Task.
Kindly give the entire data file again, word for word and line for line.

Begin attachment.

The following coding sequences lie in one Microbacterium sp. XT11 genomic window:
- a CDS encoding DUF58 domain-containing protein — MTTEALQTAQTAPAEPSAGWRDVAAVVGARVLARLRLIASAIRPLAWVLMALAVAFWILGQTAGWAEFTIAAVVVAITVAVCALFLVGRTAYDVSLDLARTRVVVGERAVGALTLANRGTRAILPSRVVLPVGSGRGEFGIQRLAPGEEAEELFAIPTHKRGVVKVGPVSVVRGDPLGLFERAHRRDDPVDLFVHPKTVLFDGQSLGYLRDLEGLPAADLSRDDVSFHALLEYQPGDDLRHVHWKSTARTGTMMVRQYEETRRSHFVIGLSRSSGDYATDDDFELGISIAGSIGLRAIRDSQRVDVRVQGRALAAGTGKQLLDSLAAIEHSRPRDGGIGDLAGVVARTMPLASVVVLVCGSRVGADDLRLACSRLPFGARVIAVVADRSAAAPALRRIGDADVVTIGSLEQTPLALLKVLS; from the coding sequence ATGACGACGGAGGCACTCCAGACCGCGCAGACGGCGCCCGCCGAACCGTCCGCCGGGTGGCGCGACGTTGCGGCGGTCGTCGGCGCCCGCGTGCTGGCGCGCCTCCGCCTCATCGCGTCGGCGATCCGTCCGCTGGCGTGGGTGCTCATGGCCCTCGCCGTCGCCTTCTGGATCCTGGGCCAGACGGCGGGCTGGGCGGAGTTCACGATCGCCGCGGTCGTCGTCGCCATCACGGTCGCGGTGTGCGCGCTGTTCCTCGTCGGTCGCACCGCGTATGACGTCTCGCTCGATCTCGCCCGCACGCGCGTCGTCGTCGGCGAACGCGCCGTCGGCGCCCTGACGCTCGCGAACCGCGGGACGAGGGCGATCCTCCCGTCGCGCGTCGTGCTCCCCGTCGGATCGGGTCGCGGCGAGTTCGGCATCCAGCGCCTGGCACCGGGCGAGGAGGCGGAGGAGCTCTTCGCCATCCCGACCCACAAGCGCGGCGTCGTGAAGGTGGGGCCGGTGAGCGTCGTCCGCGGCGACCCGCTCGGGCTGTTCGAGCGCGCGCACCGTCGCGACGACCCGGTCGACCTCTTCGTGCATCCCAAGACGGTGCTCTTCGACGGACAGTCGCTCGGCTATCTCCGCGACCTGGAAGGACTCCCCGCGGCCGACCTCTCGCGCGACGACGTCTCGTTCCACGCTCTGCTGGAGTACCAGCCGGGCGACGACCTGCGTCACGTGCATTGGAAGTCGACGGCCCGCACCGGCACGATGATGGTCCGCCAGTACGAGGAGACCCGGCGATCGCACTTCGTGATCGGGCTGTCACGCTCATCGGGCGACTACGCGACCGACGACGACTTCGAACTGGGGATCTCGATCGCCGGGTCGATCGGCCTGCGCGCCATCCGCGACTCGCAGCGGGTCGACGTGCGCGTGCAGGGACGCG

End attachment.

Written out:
The following coding sequences lie in one Microbacterium sp. XT11 genomic window:
- a CDS encoding DUF58 domain-containing protein — MTTEALQTAQTAPAEPSAGWRDVAAVVGARVLARLRLIASAIRPLAWVLMALAVAFWILGQTAGWAEFTIAAVVVAITVAVCALFLVGRTAYDVSLDLARTRVVVGERAVGALTLANRGTRAILPSRVVLPVGSGRGEFGIQRLAPGEEAEELFAIPTHKRGVVKVGPVSVVRGDPLGLFERAHRRDDPVDLFVHPKTVLFDGQSLGYLRDLEGLPAADLSRDDVSFHALLEYQPGDDLRHVHWKSTARTGTMMVRQYEETRRSHFVIGLSRSSGDYATDDDFELGISIAGSIGLRAIRDSQRVDVRVQGRALAAGTGKQLLDSLAAIEHSRPRDGGIGDLAGVVARTMPLASVVVLVCGSRVGADDLRLACSRLPFGARVIAVVADRSAAAPALRRIGDADVVTIGSLEQTPLALLKVLS; from the coding sequence ATGACGACGGAGGCACTCCAGACCGCGCAGACGGCGCCCGCCGAACCGTCCGCCGGGTGGCGCGACGTTGCGGCGGTCGTCGGCGCCCGCGTGCTGGCGCGCCTCCGCCTCATCGCGTCGGCGATCCGTCCGCTGGCGTGGGTGCTCATGGCCCTCGCCGTCGCCTTCTGGATCCTGGGCCAGACGGCGGGCTGGGCGGAGTTCACGATCGCCGCGGTCGTCGTCGCCATCACGGTCGCGGTGTGCGCGCTGTTCCTCGTCGGTCGCACCGCGTATGACGTCTCGCTCGATCTCGCCCGCACGCGCGTCGTCGTCGGCGAACGCGCCGTCGGCGCCCTGACGCTCGCGAACCGCGGGACGAGGGCGATCCTCCCGTCGCGCGTCGTGCTCCCCGTCGGATCGGGTCGCGGCGAGTTCGGCATCCAGCGCCTGGCACCGGGCGAGGAGGCGGAGGAGCTCTTCGCCATCCCGACCCACAAGCGCGGCGTCGTGAAGGTGGGGCCGGTGAGCGTCGTCCGCGGCGACCCGCTCGGGCTGTTCGAGCGCGCGCACCGTCGCGACGACCCGGTCGACCTCTTCGTGCATCCCAAGACGGTGCTCTTCGACGGACAGTCGCTCGGCTATCTCCGCGACCTGGAAGGACTCCCCGCGGCCGACCTCTCGCGCGACGACGTCTCGTTCCACGCTCTGCTGGAGTACCAGCCGGGCGACGACCTGCGTCACGTGCATTGGAAGTCGACGGCCCGCACCGGCACGATGATGGTCCGCCAGTACGAGGAGACCCGGCGATCGCACTTCGTGATCGGGCTGTCACGCTCATCGGGCGACTACGCGACCGACGACGACTTCGAACTGGGGATCTCGATCGCCGGGTCGATCGGCCTGCGCGCCATCCGCGACTCGCAGCGGGTCGACGTGCGCGTGCAGGGACGCG